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Sea Service Temperature Variability in the Northwestern Hawaiian Region

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Title:Sea Service Temperature Variability in the Northwestern Hawaiian Region
Authors:Veillerobe, Yves
Contributors:Becker, Janet (advisor)
Merrifield, Mark (advisor)
Oceanography (department)
Global Environmental Science (department)
Keywords:physical oceanography
Date Issued:2004
Publisher:University of Hawaiʻi at Mānoa
Place of Publication:Honolulu
Abstract:The first massive coral bleaching event reported in the Northwestern Hawaiian
Islands (NWHI), the world’s second largest coral reef reserve, occurred during summer
2002. Bleaching at these remote coral atolls is believed to be related to elevated surface
temperatures. The temporal and spatial variability of near-surface temperatures at the
NWHI are analyzed using Reynolds Sea Surface Temperature (SST) (1 week averages,
11/1981-11/2003), and in situ temperature measured within the coral atolls (15 minute
averages, 9/ 2002 – 8/2003) as part of the Northwestern Hawaiian Islands Reef
Assessment and Monitoring Program (NOWRAMP). The focus is on conditions leading
to high SST anomalies during the peak of the seasonal heating cycle (August-September).
Comparison of Reynolds and in situ data shows reasonable correlations (0.83-0.99),
regression coefficients (0.81-1.14), and residual errors (0.39-1.30°C). During summer
months, mean differences between in situ and Reynolds SST do not show a consistent
bias between the two instruments. These results suggest that Reynolds SST is a
reasonable indicator of temperature variability at the coral atolls. Lacking in situ data
before or during the 2002 bleaching event, Reynolds SST is used to characterize summer
surface temperature variability at the NWHI, and to identify possible bleaching periods.
Anomalously high SSTs occurred during summer 2002, but only at the three most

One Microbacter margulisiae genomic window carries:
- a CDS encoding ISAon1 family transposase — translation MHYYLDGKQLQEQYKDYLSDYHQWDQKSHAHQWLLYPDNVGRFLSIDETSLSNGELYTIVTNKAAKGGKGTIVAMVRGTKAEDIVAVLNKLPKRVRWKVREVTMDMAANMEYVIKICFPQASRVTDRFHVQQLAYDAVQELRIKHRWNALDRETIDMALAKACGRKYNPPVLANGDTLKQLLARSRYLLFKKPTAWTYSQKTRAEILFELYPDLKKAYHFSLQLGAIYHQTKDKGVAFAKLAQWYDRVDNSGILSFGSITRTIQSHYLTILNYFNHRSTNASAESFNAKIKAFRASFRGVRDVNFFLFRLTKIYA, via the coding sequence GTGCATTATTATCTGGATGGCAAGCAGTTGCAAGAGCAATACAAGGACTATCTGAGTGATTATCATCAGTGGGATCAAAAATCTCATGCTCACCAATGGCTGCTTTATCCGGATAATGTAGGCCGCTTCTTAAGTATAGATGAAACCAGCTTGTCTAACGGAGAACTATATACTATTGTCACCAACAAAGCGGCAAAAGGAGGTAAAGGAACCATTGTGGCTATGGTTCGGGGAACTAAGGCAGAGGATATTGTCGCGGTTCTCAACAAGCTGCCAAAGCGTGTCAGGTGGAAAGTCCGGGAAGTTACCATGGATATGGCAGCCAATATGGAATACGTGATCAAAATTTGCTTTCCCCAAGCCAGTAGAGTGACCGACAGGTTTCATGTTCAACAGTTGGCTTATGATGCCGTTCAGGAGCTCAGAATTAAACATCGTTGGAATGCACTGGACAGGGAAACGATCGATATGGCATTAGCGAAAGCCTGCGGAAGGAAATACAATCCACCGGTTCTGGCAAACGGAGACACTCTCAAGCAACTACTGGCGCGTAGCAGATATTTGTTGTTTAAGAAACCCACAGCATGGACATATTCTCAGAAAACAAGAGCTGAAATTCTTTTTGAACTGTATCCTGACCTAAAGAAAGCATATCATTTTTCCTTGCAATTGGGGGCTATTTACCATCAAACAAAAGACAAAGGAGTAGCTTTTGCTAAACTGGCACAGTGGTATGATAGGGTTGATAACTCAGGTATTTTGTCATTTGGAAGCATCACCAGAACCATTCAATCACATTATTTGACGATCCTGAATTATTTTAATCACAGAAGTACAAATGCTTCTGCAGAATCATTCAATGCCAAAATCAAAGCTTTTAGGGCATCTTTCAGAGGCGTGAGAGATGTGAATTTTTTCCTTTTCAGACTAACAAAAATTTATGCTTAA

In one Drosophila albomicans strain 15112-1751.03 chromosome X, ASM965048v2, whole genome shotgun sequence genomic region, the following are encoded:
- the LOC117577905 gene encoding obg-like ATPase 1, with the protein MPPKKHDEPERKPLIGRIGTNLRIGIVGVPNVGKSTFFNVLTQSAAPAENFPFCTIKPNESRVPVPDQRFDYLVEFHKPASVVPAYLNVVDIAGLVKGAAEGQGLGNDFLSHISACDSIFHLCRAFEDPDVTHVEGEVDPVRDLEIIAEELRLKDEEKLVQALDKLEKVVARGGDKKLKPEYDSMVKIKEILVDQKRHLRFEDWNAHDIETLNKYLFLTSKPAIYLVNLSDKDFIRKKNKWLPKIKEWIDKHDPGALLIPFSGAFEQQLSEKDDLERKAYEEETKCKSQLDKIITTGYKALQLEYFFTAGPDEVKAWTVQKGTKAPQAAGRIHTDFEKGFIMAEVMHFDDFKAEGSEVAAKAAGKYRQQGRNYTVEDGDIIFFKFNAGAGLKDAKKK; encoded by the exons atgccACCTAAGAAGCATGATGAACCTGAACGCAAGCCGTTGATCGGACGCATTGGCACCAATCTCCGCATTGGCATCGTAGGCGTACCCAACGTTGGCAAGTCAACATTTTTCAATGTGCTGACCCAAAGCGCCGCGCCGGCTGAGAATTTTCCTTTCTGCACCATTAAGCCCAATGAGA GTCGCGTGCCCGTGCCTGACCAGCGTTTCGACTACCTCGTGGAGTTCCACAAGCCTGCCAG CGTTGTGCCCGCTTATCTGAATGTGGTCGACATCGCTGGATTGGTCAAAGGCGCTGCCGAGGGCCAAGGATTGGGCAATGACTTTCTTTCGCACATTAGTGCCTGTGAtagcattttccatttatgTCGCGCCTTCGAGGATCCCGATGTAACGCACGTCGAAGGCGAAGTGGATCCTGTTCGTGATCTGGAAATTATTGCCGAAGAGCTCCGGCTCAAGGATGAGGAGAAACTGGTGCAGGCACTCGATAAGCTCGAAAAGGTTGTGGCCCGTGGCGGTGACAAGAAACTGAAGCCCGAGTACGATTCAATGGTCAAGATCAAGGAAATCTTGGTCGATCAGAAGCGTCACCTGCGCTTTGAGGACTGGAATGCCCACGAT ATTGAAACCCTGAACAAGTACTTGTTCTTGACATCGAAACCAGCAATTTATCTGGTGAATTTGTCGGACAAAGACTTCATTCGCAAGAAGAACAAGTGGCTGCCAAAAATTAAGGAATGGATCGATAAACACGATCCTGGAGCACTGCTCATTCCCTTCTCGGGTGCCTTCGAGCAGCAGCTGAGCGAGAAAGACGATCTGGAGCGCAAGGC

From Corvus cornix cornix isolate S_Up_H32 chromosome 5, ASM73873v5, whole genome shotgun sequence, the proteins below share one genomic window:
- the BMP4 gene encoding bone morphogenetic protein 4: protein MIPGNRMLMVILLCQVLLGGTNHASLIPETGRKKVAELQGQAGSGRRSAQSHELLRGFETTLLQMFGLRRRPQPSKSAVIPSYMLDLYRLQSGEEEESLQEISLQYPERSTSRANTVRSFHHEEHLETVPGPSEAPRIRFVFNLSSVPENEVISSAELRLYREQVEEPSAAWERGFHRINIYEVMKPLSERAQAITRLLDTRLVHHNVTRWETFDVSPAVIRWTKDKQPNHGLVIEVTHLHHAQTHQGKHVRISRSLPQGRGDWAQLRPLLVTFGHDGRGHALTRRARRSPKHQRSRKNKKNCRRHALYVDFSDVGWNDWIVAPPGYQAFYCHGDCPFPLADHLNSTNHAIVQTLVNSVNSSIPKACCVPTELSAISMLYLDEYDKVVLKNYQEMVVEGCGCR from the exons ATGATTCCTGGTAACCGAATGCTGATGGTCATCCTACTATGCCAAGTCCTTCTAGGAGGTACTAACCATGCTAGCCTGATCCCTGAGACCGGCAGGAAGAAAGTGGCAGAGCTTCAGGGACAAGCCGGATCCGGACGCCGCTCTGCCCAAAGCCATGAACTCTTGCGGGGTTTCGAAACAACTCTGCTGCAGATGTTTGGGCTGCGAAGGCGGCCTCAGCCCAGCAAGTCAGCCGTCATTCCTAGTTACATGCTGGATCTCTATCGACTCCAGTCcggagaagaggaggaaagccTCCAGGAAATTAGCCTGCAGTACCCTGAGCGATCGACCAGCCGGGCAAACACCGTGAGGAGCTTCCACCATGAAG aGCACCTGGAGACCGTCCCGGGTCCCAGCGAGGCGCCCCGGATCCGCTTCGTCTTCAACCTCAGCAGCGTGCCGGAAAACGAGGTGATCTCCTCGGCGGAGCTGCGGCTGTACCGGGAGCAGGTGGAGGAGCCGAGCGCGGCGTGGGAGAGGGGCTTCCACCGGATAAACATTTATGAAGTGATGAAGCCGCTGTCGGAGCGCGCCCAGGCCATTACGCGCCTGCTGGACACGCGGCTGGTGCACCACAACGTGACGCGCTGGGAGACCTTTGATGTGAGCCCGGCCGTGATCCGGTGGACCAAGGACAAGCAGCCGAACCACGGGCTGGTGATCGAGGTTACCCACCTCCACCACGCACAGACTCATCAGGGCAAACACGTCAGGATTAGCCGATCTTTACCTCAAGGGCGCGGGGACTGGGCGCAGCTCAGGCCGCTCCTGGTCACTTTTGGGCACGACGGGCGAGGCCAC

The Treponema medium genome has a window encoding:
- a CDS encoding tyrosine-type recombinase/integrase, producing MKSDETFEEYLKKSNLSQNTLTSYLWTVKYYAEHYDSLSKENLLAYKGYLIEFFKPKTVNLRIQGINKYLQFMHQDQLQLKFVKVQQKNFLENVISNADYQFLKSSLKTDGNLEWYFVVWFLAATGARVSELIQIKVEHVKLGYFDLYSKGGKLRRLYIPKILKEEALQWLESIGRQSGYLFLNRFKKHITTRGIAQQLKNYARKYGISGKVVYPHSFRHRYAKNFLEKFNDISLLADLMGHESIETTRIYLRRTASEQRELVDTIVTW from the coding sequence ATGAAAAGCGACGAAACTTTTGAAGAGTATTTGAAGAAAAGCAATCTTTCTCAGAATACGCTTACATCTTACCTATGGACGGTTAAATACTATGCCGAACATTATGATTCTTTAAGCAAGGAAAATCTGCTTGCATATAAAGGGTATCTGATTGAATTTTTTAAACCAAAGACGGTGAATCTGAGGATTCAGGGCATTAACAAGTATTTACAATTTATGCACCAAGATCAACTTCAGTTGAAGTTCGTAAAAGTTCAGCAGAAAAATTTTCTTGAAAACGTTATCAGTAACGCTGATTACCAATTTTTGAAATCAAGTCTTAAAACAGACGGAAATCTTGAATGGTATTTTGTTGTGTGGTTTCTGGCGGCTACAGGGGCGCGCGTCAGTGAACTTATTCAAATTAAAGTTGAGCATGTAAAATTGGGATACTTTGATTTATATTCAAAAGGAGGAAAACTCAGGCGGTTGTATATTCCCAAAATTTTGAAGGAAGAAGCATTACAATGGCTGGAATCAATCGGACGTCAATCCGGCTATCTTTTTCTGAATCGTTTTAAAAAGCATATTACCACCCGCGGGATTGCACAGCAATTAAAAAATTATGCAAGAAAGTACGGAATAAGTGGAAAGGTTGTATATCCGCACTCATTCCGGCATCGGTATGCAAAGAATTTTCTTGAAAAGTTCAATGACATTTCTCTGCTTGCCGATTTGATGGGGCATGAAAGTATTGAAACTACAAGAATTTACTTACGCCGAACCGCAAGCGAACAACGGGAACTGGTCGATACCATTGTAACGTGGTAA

northern atolls: Kure, Midway, and Pearl & Hermes. SSTs at the other NOWRAMP
study sites were similar to long term conditions. The summer of 2002 was the only
period of sustained high temperatures during the 22 year record. The intensity and
duration of coral bleaching periods have been examined in terms of accumulated heat
stress based on estimated thermal thresholds for bleaching at every NOWRAMP station.
Again, only the 2002 event appears to have been significant, although the accumulated
heat stress values barely reached 20 Degree Heating Days. Comparison with NCEP
Reanalysis wind anomalies shows that the generation of high SSTs during summer 2002
is associated with a decrease in wind speeds, which occurs over short spatial scales. The
v
wind relaxation is caused by mid-latitude synoptic variations, which are essentially
weather related with low predictability. The conclusion is that the 2002 bleaching event
was caused by an unusual summer cessation of the Northeast Trades over the northern
most NWHI region, causing enhanced surface heat flux and warming of the surface layer.
Pages/Duration:88 pages
URI:http://hdl.handle.net/10125/69405
Rights:All UHM dissertations and theses are protected by copyright. They may be viewed from this source for any purpose, but reproduction or distribution in any format is prohibited without written permission from the copyright owner.
Rights Holder:Veillerobe, Yves
Appears in Collections: Global Environmental Science (GES)


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